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What is the resolution of my spotting scope?

Resolution is a measurement of a spotting scope's ability to distinguish fine detail and produce a sharp image. Better resolution also delivers more intense color and often higher contrast.

Resolution varies in relation to the size of the scope's objective lenses. Generally, a larger objective lens will deliver more detail to the eye than a smaller objective lens, regardless of the magnification. Actual resolution is determined by the quality of the optical components, the type and quality of the optical coatings, atmospheric conditions, collimation (proper optical alignment), and the visual acuity of the user.
What does near focus mean for spotting scopes?

Near focus is simply the distance between the scope and the nearest object you can focus on. In general, you can focus closer with lower magnification and smaller aperture spotting scopes.

I want to use my spotting scope to take pictures – what’s its f-number?

The f-number or focal ratio is just the focal length of the spotting scope divided by the aperture (diameter of the lens). It’s almost universally given as a quantity like f/5, f/2.8, etc., called the f-stop or photographic speed. These terms are used interchangeably.

Example: an 80mm spotting scope with a 480mm focal length has a f-number of 6 and its photographic speed is f/6.

Lower numbers mean the lens is delivering light more quickly and consequently shorter exposures can be used when taking a picture through the scope.
What is the eye relief for spotting scopes?

Eye relief is the distance (in millimeters) between your eye and the spotting scope eyepiece that allows the full field of view to be comfortably observed. It measures the spacing from the last surface of the eye lens of an eyepiece to the plane behind the eyepiece where all the light rays of the exit pupil come to a focus and the image is formed. Your eye should be positioned here to see the full field of view of the eyepiece.

Eye relief should be at least 10mm, 15mm for the best comfort, maybe more if you wear eyeglasses.

Put your eye so it's just behind the eyepiece to take advantage of its eye relief. You’ll lose field of view if you place your eye farther away and may even move your eye out of the beam of light from the eyepiece. Getting too close will prevent you from blinking and may also cause a black ring to appear around the field of view.
What is the eye relief for spotting scopes?

Eye relief is the distance (in millimeters) between your eye and the spotting scope eyepiece that allows the full field of view to be comfortably observed. It measures the spacing from the last surface of the eye lens of an eyepiece to the plane behind the eyepiece where all the light rays of the exit pupil come to a focus and the image is formed. Your eye should be positioned here to see the full field of view of the eyepiece.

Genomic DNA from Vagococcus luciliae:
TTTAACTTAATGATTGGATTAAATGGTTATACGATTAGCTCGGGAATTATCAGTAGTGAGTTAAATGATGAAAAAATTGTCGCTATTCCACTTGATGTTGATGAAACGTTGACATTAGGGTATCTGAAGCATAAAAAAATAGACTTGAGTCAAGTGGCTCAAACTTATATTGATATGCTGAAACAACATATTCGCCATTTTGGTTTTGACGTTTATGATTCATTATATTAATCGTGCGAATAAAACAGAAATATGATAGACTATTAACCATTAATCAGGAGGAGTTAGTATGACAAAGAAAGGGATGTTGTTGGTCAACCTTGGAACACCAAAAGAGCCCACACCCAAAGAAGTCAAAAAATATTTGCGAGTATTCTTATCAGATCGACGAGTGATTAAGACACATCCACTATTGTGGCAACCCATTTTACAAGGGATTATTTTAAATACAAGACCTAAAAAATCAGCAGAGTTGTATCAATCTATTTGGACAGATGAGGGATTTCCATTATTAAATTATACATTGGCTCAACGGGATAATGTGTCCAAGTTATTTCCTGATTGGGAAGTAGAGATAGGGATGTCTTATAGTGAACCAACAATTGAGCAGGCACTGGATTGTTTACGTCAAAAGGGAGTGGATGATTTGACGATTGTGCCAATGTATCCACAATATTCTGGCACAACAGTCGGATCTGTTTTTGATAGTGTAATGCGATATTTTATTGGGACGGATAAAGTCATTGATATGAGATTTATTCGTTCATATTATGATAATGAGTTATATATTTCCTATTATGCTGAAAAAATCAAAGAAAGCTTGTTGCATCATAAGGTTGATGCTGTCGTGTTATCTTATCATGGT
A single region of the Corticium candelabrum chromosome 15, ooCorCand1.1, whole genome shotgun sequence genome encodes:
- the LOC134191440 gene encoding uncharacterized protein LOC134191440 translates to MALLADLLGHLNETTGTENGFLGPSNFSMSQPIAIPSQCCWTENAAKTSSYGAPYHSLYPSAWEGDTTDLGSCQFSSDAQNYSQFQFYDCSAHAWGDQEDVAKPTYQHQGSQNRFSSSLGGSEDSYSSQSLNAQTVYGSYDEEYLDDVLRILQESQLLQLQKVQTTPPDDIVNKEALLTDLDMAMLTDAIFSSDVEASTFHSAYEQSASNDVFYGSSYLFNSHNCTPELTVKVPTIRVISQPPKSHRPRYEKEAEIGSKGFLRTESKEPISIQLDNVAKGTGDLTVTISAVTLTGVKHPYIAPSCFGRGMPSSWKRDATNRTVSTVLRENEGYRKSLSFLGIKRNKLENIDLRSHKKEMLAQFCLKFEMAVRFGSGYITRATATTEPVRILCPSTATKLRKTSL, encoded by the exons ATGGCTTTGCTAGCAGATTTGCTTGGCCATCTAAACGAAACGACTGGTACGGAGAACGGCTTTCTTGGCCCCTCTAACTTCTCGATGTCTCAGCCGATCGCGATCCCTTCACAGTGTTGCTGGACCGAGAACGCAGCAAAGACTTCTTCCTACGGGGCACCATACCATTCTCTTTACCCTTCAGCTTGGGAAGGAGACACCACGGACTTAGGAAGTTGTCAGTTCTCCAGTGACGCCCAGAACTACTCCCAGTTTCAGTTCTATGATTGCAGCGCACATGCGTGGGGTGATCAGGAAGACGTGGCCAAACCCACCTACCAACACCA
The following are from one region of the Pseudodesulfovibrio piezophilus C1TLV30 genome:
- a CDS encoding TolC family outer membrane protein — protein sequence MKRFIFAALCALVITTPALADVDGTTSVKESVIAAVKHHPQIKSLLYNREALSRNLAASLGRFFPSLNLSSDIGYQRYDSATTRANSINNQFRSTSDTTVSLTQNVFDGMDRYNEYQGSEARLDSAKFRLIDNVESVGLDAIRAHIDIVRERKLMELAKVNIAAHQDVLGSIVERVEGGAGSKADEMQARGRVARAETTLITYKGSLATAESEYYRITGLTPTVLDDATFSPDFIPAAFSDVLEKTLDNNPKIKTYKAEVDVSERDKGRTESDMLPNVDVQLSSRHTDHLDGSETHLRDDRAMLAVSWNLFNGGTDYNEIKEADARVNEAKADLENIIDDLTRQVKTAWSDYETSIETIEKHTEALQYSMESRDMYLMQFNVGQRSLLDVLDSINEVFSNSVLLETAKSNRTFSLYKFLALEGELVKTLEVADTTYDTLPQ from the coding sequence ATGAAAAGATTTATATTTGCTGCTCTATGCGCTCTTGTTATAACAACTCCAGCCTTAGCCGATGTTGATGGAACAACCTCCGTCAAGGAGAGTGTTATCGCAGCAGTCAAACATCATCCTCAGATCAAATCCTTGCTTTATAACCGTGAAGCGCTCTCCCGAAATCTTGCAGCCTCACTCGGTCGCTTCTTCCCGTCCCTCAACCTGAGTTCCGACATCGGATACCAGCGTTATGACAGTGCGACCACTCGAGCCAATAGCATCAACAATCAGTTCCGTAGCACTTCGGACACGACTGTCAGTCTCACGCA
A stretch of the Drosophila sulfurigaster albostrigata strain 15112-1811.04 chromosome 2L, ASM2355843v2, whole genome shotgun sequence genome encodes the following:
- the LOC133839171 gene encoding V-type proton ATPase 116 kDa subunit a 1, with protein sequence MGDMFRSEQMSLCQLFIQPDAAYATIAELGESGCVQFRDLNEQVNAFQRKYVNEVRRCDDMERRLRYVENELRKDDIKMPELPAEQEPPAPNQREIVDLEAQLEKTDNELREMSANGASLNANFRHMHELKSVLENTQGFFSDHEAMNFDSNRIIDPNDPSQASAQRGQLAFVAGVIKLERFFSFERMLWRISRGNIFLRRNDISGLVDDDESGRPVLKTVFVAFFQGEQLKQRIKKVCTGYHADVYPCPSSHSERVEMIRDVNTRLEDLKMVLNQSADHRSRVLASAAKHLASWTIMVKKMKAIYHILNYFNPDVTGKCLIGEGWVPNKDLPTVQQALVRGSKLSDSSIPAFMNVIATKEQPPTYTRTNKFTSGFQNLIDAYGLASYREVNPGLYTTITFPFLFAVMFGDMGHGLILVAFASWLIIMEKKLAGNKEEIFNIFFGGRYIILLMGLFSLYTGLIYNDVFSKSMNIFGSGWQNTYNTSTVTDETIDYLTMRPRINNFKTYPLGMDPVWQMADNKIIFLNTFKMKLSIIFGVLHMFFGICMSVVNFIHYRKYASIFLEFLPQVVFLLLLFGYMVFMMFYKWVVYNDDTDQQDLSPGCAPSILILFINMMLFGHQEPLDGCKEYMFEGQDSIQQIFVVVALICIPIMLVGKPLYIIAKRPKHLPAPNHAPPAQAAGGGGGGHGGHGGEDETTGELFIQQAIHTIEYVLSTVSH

Eye relief should be at least 10mm, 15mm for the best comfort, maybe more if you wear eyeglasses.

Put your eye so it's just behind the eyepiece to take advantage of its eye relief. You’ll lose field of view if you place your eye farther away and may even move your eye out of the beam of light from the eyepiece. Getting too close will prevent you from blinking and may also cause a black ring to appear around the field of view.
Spotting Scopes
Will my spotting scope let me see bullet holes in targets on a shooting range?

Whether or not your spotter will be able to clearly see or resolve a bullet hole in a distant target depends on the size of the bullet, the size of hole it makes and the range to the target. These numbers are used to calculate the angular size of the bullet hole. Then you can compare the angular size to the resolving power of your scope to see if it’s adequate.

First, we’ll assume the bullet hole is the same size as the bullet. The holes are often larger, so this is a conservative assumption.

If necessary, convert hole size and range to inches.

To calculate the angular size of the bullet hole, divide the size of the bullet hole by the range. Multiply the result by 206,265. The number you get will be the angular size in arc-seconds of the hole as seen from the shooting line.

Compare this number to the following chart to find out which scope is best for your target spotting.

.

Scope diameter
 (mm)
cLEAR Resolution
(ARC-SEC)
50 3.7
60 3.1
65 2.8
70 2.6
80 2.3
90 2.1
100 1.9
130 1.4





Example: a 50-caliber bullet hole in a target at 1000 yards. What size scope is the smallest I can use to spot this hole?

1000 yards equals 1000x3x12 or 36,000 inches. 0.50 divided by 36000 is 0.0000138.

0.0000138 x 206265 = 2.8 arc-seconds

A 65mm scope will clearly resolve 2.8 arc-seconds. So you would need at least a 65mm objective size spotting scope to see your shot.

Other factors affecting your ability to see the bullet hole are air quality, steadiness of the air and lighting conditions.
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